While following all of your surgeon's recommendations after surgery may enhance longevity, there is no guarantee that your particular implant will last for any specific length of time.

Do implants fail, and can they be replaced?

Since implants are mechanical devices, they are subject to conditions that can lead to mechanical failure. The most common reason for implant failure in the knee and hip replacements is implant loosening or implant wear that leads to loosening. Implant wear particles can react with the bone, causing thinning of the bone that can lead to implant loosening. In most cases, failed implants can be revised successfully to provide good results. However, revised components have a slightly lower success rate.

What are possible complications or risks of joint replacement surgery?

While uncommon, complications can occur during and after surgery. Some complications include, but are not limited to, infection, blood clots, implant breakage, malalignment, and premature wear, any of which can require additional surgery. To help avoid these complications, surgeons may prescribe antibiotics and blood thinners before and after surgery. Although implant surgery is extremely successful in most cases, some patients may experience pain and stiffness. Be sure to discuss these and other risks with your surgeon.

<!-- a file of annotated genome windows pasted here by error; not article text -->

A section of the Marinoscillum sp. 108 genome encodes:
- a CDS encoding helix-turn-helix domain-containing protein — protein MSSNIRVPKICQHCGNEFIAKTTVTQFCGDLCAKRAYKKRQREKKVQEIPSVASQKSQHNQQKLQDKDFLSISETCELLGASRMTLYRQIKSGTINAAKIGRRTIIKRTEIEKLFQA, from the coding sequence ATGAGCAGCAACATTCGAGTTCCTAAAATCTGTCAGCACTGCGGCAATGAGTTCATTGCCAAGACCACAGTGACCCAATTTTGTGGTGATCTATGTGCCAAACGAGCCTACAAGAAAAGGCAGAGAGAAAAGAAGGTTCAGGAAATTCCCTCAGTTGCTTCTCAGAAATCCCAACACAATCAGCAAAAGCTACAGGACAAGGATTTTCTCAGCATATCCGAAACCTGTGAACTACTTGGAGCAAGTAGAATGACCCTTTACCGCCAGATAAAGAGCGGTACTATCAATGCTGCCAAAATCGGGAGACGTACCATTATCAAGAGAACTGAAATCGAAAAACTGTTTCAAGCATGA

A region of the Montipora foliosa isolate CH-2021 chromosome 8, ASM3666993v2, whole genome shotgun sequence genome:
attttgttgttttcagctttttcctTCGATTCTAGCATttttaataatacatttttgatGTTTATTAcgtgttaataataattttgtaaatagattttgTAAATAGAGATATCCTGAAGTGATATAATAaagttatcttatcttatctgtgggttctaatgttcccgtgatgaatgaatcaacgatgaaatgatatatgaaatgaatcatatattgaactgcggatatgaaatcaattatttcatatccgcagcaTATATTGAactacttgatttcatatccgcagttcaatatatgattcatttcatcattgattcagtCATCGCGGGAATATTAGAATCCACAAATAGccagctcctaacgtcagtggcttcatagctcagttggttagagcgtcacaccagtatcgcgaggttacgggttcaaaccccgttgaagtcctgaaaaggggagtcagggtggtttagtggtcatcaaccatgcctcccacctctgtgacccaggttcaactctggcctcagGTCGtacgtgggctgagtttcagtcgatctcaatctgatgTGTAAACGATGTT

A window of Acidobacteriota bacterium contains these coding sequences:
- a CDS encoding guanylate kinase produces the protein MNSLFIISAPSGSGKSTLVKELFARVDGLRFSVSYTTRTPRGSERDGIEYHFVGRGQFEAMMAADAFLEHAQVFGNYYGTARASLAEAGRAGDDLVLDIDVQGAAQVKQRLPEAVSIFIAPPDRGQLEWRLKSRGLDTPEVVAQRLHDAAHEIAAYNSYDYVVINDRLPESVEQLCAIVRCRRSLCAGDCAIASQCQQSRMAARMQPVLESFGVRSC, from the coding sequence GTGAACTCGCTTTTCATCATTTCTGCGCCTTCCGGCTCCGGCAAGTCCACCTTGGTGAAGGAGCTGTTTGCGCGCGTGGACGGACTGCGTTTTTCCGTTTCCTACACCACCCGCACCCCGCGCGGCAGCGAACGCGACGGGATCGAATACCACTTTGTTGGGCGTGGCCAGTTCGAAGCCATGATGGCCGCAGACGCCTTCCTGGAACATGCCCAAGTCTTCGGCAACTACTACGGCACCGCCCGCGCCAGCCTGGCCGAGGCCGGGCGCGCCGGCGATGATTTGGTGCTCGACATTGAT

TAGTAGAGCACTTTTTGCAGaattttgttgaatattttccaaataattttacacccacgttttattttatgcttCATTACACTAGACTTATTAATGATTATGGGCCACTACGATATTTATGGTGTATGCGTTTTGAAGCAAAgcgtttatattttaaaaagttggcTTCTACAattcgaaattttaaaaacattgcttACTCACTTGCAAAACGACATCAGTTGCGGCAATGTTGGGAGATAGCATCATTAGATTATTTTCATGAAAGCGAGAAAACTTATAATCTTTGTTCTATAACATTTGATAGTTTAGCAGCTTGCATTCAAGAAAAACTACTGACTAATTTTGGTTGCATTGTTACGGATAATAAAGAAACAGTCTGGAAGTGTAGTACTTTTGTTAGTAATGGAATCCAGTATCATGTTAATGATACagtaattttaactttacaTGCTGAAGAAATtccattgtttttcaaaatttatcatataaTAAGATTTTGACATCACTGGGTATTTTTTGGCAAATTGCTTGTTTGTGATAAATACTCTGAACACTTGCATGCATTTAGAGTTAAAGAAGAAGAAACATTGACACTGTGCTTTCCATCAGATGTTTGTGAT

Am I too old for joint replacement surgery?

Age is not generally a concern if you are in reasonably good health and have the desire to continue living a productive, active life. However, you should see your personal physician to obtain an opinion about your general health and readiness for surgery.

When should I have joint replacement surgery?

Your surgeon will evaluate your health history, perform a physical examination, and take x-rays to decide if you are a candidate for this surgery. You must then decide if your discomfort, pain or stiffness, and overall loss of quality of life justify undergoing surgery. Generally, there is no harm in waiting to have surgery if conservative, non-surgical treatments are effective.

Will I notice anything different about my new knee or hip?

Yes, you may have some numbness on the outside of the scar. The area around the scar may feel warm. In knee patients, kneeling may be uncomfortable for a year or more. You may also notice some clicking when you move your hip or knee as a result of the artificial surfaces coming together.

What is the best way to prepare for recovery?